The data were analyzed by SPSS 15 software. All variables were tested in triplicate for each experiment, and experiments were repeated at least three times. The CC50 and IC50 values were determined by probit regression analysis. One-way analysis of variance was performed followed by Dunnett’s test. Values of *p<0.05 were considered statistically significant.



Support was given by Consejo Nacional de Ciencia y Tecnología (CONACYT) México (Project No. 99862). The authors are grateful to Edgar Fernandez for his technical assistance.

Authors’ Affiliations

Laboratorio de Inmunología y Virología, Facultad de Ciencias Biológicas, Universidad Autónoma de Nuevo León, Ciudad Universitaria, San Nicolás de los Garza, México
Programa Maricultura, Facultad de Ciencias Biológicas, Universidad Autónoma de Nuevo León, San Nicolás de los Garza, México


  1. Alexander DJ: Newcastle disease and other avian paramyxoviruses. Rev Sci Tech 2000, 19: 443-462.PubMedGoogle Scholar
  2. Lee JB, Hayashi K, Hirata M, Kuroda E, Suzuki E, Kubo Y, Hayashi T: Antiviral sulfated polysaccharide from Navicula directa, a diatom collected from deep-sea water in Toyama Bay. Biol Pharm Bull 2006, 29: 2135-2139. 10.1248/bpb.29.2135PubMedView ArticleGoogle Scholar
  3. Gerber P, Dutcher JD, Adams EV, Sherman JH: Protective effect of seaweed extracts for chicken embryos infected with influenza B or mumps virus. Proc Soc Exp Biol Med 1958, 99: 590-593.PubMedView ArticleGoogle Scholar
  4. Witvrouw M, De Clercq E: Sulfated polysaccharides extracted from sea algae as potential antiviral drugs. Gen Pharmacol 1997, 29: 497-511. 10.1016/S0306-3623(96)00563-0PubMedView ArticleGoogle Scholar
  5. Hidari KI, Takahashi N, Arihara M, Nagaoka M, Morita K, Suzuki T: Structure and anti-dengue virus activity of sulfated polysaccharide from a marine alga. Biochem Biophys Res Commun 2008, 376: 91-95. 10.1016/j.bbrc.2008.08.100PubMedView ArticleGoogle Scholar
  6. Berteau O, Mulloy B: Sulfated fucans, fresh perspectives: structures, functions, and biological properties of sulfated fucans and an overview of enzymes active toward this class of polysaccharide. Glycobiology 2003, 13: 29R-40R. 10.1093/glycob/cwg058PubMedView ArticleGoogle Scholar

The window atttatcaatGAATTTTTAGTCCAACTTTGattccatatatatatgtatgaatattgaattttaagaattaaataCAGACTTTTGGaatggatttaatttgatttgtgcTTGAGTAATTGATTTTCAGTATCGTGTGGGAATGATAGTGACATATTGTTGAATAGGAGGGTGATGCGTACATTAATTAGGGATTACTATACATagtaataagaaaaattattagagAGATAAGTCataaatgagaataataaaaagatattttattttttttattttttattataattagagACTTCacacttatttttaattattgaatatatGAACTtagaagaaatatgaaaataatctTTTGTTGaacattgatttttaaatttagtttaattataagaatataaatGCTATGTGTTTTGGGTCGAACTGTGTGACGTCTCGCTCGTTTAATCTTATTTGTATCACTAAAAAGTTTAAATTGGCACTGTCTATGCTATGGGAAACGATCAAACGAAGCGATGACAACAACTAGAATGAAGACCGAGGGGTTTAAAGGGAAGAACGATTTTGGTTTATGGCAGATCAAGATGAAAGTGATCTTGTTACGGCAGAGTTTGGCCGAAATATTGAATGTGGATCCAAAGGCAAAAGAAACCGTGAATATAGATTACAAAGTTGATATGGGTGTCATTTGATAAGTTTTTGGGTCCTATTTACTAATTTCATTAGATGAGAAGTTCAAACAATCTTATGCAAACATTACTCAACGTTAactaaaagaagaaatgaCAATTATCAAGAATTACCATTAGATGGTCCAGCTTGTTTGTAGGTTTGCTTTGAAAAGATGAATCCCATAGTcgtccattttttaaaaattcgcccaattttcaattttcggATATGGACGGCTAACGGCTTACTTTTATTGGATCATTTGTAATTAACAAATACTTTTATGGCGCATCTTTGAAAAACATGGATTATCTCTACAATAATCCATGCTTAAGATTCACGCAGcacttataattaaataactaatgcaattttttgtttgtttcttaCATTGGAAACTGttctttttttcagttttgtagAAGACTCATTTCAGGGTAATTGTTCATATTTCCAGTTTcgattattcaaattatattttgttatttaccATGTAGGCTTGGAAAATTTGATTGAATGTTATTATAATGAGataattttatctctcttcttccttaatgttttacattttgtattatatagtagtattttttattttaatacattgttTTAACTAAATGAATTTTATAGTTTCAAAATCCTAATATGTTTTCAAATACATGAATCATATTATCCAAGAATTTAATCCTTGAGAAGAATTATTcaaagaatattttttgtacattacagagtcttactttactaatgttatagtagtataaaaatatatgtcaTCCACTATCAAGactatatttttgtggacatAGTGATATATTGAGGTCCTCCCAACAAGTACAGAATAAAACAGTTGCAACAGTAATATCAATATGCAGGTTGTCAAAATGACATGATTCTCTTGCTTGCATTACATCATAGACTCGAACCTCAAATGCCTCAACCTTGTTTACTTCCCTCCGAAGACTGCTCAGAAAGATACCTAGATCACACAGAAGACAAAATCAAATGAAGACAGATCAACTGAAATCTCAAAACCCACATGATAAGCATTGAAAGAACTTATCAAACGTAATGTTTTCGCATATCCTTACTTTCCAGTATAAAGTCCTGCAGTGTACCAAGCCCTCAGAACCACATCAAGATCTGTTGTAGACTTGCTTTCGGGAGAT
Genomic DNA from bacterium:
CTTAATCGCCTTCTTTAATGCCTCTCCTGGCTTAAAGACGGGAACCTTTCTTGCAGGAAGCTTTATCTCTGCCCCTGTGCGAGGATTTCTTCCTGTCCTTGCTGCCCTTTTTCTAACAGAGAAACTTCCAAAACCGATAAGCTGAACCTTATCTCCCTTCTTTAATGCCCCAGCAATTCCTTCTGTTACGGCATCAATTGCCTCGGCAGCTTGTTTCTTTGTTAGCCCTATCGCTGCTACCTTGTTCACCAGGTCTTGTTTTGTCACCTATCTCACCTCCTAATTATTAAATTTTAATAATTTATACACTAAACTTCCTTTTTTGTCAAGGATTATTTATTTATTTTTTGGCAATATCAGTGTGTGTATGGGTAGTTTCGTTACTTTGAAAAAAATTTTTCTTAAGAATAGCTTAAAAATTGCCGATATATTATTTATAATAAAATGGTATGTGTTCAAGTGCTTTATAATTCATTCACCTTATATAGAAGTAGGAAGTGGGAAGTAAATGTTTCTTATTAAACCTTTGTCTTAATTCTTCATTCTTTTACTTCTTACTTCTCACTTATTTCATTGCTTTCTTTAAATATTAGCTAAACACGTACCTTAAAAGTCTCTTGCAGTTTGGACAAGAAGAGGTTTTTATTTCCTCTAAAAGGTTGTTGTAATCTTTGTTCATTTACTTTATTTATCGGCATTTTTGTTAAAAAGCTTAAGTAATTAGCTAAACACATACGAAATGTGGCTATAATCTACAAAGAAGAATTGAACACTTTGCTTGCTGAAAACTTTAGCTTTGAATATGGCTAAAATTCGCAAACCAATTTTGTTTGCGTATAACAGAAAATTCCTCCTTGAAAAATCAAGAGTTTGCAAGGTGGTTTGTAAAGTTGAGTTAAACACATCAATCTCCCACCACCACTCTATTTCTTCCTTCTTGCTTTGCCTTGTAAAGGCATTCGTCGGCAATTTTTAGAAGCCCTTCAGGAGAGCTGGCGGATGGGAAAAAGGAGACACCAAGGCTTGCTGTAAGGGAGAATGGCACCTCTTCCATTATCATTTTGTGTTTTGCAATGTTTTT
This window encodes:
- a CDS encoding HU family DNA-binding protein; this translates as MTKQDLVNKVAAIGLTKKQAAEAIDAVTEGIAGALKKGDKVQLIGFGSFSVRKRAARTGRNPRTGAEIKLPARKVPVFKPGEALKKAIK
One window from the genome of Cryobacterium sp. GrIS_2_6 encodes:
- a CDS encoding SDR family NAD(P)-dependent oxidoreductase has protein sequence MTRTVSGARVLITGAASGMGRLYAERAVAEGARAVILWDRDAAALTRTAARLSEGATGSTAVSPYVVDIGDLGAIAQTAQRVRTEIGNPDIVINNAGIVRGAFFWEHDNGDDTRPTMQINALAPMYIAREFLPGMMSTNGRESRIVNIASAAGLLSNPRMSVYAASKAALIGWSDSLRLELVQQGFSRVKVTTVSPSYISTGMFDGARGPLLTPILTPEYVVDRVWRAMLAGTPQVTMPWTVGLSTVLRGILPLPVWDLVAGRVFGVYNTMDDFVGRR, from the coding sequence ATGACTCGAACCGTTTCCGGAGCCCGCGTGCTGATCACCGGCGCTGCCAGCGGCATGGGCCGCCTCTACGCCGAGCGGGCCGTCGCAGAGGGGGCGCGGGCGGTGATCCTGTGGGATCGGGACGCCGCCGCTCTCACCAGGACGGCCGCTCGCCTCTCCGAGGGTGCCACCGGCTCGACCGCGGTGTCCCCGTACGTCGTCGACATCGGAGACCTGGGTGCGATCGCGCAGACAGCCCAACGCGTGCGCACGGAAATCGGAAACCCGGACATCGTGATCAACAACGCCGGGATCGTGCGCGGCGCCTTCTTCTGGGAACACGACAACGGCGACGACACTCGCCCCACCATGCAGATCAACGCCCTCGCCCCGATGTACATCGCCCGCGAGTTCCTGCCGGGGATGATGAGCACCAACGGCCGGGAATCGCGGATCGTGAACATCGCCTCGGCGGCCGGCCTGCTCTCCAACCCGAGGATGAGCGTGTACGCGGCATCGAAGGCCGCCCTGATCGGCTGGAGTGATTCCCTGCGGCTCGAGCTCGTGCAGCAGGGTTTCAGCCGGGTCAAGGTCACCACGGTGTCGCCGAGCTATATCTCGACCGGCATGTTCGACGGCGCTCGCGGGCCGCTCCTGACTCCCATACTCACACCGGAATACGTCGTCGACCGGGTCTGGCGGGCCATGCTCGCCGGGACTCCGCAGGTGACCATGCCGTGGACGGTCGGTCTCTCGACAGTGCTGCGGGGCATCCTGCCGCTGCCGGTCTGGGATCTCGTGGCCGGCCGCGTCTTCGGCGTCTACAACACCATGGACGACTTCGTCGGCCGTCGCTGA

7. Damonte EB, Matulewicz MC, Cerezo AS: Sulfated seaweed polysaccharides as antiviral agents. Curr Med Chem 2004, 11: 2399-2419. 10.2174/0929867043364504PubMedView ArticleGoogle Scholar
  8. Nagaoka M, Shibata H, Kimura-Takagi I, Hashimoto S, Kimura K, Makino T, Aiyama R, Ueyama S, Yokokura T: Structural study of fucoidan from Cladosiphon okamuranus TOKIDA. Glycoconj J 1999, 16: 19-26. 10.1023/A:1006945618657PubMedView ArticleGoogle Scholar
  9. Tako M, Yoza E, Thoma S: Chemical characterization of acetyl fucoidan and alginate from Commercially Cultured Cladosiphon okamuranus. Bot 2000, 43: 393-398.View ArticleGoogle Scholar
  10. Zhu J, Jiang X, Liu Y, Tien P, Gao G: Design and characterization of viral polypeptide inhibitors targeting Newcastle disease virus fusion. J Mol Biol 2005, 354: 601-613. 10.1016/j.jmb.2005.08.078PubMedView ArticleGoogle Scholar
  11. Lamb R, Paterson R, Jardetzky T: Paramyxovirus membrane fusion: lessons from the F and HN atomic structures. Virology 2006, 344: 30-37. 10.1016/j.virol.2005.09.007PubMedView ArticleGoogle Scholar
  12. Lamb RA: Paramyxovirus fusion: a hypothesis for changes. Virology 1993, 197: 1-11. 10.1006/viro.1993.1561PubMedView ArticleGoogle Scholar
  13. Nagai Y, Klenk HD, Rott R: Proteolytic cleavage of the viral glycoproteins and its significance for the virulence of Newcastle disease virus. Virology 1976, 72: 494-508. 10.1016/0042-6822(76)90178-1PubMedView ArticleGoogle Scholar
  14. Nagai Y, Inocencio NM, Gotoh B: Paramyxovirus tropism dependent on host proteases activating the viral fusion glycoprotein. Behring Inst Mitt 1991, 89: 35-45.PubMedGoogle Scholar
  15. Villegas P: Viral diseases of the respiratory system. Poult Sci 1998, 77: 1143-1145.PubMedView ArticleGoogle Scholar
  16. Ezema WS, Okoye JO, Nwanta JA: LaSota vaccination may not protect against the lesions of velogenic Newcastle disease in chickens. Trop Anim Health Prod 2009, 41: 477-484. 10.1007/s11250-008-9210-xPubMedView ArticleGoogle Scholar
  17. Yasuhara-Bell J, Lu Y: Marine compounds and their antiviral activities. Antiviral Res 2010, 86: 231-240. 10.1016/j.antiviral.2010.03.009PubMedView ArticleGoogle Scholar
  18. Jassim SA, Naji MA: Novel antiviral agents: a medicinal plant perspective. J Appl Microbiol 2003, 95: 412-427. 10.1046/j.1365-2672.2003.02026.xPubMedView ArticleGoogle Scholar
  19. Haneji K, Matsuda T, Tomita M, Kawakami H, Ohshiro K, Uchihara JN, Masuda M, Takasu N, Tanaka Y, Ohta T, Mori N: Fucoidan extracted from Cladosiphon okamuranus Tokida induces apoptosis of human T-cell leukemia virus type 1-infected T-cell lines and primary adult T-cell leukemia cells. Nutr Cancer 2005, 52: 189-201. 10.1207/s15327914nc5202_9PubMedView ArticleGoogle Scholar